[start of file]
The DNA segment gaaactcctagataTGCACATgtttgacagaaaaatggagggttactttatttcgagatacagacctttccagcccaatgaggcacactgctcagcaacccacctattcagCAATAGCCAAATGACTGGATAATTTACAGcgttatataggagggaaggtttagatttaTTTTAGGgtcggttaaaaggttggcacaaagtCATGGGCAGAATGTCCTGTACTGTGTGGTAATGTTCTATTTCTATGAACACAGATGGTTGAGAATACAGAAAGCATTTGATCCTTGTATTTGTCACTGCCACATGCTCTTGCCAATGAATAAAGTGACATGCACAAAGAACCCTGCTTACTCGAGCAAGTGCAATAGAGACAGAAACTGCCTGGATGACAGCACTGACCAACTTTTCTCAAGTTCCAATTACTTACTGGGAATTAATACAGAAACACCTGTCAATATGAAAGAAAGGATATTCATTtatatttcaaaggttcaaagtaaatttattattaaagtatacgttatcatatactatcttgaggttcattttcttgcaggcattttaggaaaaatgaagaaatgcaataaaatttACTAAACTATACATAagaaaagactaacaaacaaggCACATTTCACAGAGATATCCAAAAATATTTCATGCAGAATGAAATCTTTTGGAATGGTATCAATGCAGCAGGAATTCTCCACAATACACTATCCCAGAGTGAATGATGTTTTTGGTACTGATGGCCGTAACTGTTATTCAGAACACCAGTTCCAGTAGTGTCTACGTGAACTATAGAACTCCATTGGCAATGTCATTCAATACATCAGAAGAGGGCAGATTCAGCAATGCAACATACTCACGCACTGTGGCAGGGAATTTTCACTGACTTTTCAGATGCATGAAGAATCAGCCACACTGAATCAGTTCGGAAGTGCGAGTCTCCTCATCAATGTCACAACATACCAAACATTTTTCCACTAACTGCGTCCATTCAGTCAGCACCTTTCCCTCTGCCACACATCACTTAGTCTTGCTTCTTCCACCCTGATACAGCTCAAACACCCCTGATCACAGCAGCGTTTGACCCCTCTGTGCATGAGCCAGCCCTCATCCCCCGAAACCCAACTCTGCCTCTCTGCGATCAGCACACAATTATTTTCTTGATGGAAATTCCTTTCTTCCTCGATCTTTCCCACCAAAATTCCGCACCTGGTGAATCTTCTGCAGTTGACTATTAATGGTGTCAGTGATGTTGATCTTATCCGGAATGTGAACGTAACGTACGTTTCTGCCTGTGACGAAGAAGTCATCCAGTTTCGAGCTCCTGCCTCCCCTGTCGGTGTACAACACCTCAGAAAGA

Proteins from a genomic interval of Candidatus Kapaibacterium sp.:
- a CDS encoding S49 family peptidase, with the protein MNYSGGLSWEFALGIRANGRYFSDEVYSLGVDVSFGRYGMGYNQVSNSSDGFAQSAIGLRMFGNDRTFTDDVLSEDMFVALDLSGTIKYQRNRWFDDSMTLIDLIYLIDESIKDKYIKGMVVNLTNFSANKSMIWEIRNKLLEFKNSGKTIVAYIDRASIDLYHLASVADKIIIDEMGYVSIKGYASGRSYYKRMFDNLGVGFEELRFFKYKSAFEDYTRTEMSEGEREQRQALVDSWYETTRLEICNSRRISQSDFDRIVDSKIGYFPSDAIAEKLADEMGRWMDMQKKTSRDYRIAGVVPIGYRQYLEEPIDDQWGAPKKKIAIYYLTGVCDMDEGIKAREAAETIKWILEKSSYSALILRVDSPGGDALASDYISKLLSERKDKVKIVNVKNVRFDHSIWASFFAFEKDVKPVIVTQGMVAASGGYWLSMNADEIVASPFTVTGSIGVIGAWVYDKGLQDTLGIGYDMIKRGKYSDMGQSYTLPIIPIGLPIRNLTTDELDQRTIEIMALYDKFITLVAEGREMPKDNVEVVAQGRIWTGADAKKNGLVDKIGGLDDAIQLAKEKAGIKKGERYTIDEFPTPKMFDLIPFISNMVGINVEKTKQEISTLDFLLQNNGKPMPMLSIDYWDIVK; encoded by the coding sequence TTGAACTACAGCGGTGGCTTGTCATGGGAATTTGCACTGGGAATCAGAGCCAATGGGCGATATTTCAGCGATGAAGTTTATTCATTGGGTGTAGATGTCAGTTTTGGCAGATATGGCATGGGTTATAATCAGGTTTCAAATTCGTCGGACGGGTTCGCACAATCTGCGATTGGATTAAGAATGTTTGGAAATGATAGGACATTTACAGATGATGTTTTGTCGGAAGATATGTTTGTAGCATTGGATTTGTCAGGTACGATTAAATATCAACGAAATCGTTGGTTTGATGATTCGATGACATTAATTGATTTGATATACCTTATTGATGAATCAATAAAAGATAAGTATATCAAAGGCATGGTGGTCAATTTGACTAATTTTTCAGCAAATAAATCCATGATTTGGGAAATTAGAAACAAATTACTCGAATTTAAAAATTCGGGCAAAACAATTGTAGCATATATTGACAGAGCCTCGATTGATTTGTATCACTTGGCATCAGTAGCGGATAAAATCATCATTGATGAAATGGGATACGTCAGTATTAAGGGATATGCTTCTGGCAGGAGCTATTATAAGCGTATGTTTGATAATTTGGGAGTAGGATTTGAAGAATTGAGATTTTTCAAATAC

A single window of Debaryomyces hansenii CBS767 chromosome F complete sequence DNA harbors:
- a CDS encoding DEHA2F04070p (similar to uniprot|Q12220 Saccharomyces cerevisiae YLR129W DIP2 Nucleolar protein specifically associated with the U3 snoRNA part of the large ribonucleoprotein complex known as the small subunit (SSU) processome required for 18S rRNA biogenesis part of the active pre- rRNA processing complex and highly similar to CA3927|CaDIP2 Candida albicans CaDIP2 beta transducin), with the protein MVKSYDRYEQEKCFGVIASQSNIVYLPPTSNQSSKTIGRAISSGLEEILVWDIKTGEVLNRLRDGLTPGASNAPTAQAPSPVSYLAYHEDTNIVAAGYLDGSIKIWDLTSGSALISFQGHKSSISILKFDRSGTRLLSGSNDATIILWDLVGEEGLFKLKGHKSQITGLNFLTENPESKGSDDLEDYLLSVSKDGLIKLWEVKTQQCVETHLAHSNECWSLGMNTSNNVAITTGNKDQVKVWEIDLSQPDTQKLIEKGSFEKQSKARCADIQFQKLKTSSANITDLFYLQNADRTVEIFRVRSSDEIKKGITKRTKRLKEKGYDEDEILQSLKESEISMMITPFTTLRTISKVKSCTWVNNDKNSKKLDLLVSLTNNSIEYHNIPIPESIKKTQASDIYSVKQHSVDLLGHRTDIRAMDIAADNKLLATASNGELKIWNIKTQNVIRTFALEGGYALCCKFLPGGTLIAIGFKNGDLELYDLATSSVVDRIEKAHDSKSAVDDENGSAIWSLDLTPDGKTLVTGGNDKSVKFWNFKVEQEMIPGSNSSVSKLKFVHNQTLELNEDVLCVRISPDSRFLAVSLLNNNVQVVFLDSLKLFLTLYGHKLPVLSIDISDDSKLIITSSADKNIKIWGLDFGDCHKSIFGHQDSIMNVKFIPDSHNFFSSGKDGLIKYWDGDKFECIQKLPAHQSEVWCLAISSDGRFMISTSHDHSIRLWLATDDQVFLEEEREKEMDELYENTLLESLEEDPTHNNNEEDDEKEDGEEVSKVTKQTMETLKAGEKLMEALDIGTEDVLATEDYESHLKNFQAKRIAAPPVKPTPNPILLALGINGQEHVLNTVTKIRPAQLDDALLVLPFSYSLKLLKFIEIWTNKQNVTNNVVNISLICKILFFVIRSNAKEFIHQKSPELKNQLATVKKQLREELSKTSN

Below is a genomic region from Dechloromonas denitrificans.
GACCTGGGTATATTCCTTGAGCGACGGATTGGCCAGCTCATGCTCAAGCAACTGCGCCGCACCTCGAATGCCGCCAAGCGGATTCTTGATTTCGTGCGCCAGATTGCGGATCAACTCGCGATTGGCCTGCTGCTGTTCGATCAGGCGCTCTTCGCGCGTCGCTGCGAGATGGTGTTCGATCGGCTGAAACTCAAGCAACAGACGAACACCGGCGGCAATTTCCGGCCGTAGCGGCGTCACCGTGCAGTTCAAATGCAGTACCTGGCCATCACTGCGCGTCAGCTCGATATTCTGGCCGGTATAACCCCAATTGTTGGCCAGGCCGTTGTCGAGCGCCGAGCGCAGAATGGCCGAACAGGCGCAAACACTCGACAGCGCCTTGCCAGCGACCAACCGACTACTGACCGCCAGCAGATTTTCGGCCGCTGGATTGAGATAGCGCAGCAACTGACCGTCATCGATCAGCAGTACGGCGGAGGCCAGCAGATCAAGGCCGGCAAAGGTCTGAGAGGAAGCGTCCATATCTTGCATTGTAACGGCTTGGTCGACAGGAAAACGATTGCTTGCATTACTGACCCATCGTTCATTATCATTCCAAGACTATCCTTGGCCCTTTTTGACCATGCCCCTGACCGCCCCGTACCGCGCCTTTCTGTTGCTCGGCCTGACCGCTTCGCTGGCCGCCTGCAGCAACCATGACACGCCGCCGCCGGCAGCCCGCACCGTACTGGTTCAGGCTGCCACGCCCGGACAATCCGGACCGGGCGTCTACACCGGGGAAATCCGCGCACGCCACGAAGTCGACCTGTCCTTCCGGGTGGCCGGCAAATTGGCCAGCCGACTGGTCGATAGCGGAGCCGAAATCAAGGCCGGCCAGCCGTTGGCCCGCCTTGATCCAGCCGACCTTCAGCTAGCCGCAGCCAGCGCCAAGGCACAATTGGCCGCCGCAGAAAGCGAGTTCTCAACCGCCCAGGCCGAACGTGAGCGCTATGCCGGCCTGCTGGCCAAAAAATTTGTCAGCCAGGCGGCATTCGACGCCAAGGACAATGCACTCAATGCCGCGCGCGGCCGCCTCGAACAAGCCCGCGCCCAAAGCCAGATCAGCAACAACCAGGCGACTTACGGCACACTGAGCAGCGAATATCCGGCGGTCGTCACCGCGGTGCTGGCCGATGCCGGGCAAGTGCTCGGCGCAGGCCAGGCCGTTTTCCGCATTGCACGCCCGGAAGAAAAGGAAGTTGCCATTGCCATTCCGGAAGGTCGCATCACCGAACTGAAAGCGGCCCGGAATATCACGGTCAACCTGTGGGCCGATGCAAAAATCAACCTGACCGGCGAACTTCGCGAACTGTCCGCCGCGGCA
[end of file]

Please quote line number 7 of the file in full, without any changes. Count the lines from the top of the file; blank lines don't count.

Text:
GACCTGGGTATATTCCTTGAGCGACGGATTGGCCAGCTCATGCTCAAGCAACTGCGCCGCACCTCGAATGCCGCCAAGCGGATTCTTGATTTCGTGCGCCAGATTGCGGATCAACTCGCGATTGGCCTGCTGCTGTTCGATCAGGCGCTCTTCGCGCGTCGCTGCGAGATGGTGTTCGATCGGCTGAAACTCAAGCAACAGACGAACACCGGCGGCAATTTCCGGCCGTAGCGGCGTCACCGTGCAGTTCAAATGCAGTACCTGGCCATCACTGCGCGTCAGCTCGATATTCTGGCCGGTATAACCCCAATTGTTGGCCAGGCCGTTGTCGAGCGCCGAGCGCAGAATGGCCGAACAGGCGCAAACACTCGACAGCGCCTTGCCAGCGACCAACCGACTACTGACCGCCAGCAGATTTTCGGCCGCTGGATTGAGATAGCGCAGCAACTGACCGTCATCGATCAGCAGTACGGCGGAGGCCAGCAGATCAAGGCCGGCAAAGGTCTGAGAGGAAGCGTCCATATCTTGCATTGTAACGGCTTGGTCGACAGGAAAACGATTGCTTGCATTACTGACCCATCGTTCATTATCATTCCAAGACTATCCTTGGCCCTTTTTGACCATGCCCCTGACCGCCCCGTACCGCGCCTTTCTGTTGCTCGGCCTGACCGCTTCGCTGGCCGCCTGCAGCAACCATGACACGCCGCCGCCGGCAGCCCGCACCGTACTGGTTCAGGCTGCCACGCCCGGACAATCCGGACCGGGCGTCTACACCGGGGAAATCCGCGCACGCCACGAAGTCGACCTGTCCTTCCGGGTGGCCGGCAAATTGGCCAGCCGACTGGTCGATAGCGGAGCCGAAATCAAGGCCGGCCAGCCGTTGGCCCGCCTTGATCCAGCCGACCTTCAGCTAGCCGCAGCCAGCGCCAAGGCACAATTGGCCGCCGCAGAAAGCGAGTTCTCAACCGCCCAGGCCGAACGTGAGCGCTATGCCGGCCTGCTGGCCAAAAAATTTGTCAGCCAGGCGGCATTCGACGCCAAGGACAATGCACTCAATGCCGCGCGCGGCCGCCTCGAACAAGCCCGCGCCCAAAGCCAGATCAGCAACAACCAGGCGACTTACGGCACACTGAGCAGCGAATATCCGGCGGTCGTCACCGCGGTGCTGGCCGATGCCGGGCAAGTGCTCGGCGCAGGCCAGGCCGTTTTCCGCATTGCACGCCCGGAAGAAAAGGAAGTTGCCATTGCCATTCCGGAAGGTCGCATCACCGAACTGAAAGCGGCCCGGAATATCACGGTCAACCTGTGGGCCGATGCAAAAATCAACCTGACCGGCGAACTTCGCGAACTGTCCGCCGCGGCA